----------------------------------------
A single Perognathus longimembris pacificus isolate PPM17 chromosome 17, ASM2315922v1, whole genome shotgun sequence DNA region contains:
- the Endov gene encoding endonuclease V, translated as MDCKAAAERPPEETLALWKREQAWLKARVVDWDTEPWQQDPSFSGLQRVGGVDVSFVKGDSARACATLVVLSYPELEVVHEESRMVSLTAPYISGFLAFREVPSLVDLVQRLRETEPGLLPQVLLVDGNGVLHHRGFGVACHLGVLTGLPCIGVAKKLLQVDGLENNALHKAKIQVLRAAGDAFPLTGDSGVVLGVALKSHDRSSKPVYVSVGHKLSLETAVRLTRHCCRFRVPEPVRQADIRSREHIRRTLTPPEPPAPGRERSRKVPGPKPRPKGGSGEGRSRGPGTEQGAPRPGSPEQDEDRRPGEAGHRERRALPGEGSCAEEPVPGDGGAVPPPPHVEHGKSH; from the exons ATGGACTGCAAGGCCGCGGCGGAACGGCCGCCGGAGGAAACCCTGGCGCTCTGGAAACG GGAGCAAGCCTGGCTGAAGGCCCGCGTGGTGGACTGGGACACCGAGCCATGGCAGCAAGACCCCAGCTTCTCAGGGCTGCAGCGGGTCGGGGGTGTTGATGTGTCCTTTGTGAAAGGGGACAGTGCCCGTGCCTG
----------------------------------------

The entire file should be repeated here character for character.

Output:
A single Perognathus longimembris pacificus isolate PPM17 chromosome 17, ASM2315922v1, whole genome shotgun sequence DNA region contains:
- the Endov gene encoding endonuclease V, translated as MDCKAAAERPPEETLALWKREQAWLKARVVDWDTEPWQQDPSFSGLQRVGGVDVSFVKGDSARACATLVVLSYPELEVVHEESRMVSLTAPYISGFLAFREVPSLVDLVQRLRETEPGLLPQVLLVDGNGVLHHRGFGVACHLGVLTGLPCIGVAKKLLQVDGLENNALHKAKIQVLRAAGDAFPLTGDSGVVLGVALKSHDRSSKPVYVSVGHKLSLETAVRLTRHCCRFRVPEPVRQADIRSREHIRRTLTPPEPPAPGRERSRKVPGPKPRPKGGSGEGRSRGPGTEQGAPRPGSPEQDEDRRPGEAGHRERRALPGEGSCAEEPVPGDGGAVPPPPHVEHGKSH; from the exons ATGGACTGCAAGGCCGCGGCGGAACGGCCGCCGGAGGAAACCCTGGCGCTCTGGAAACG GGAGCAAGCCTGGCTGAAGGCCCGCGTGGTGGACTGGGACACCGAGCCATGGCAGCAAGACCCCAGCTTCTCAGGGCTGCAGCGGGTCGGGGGTGTTGATGTGTCCTTTGTGAAAGGGGACAGTGCCCGTGCCTG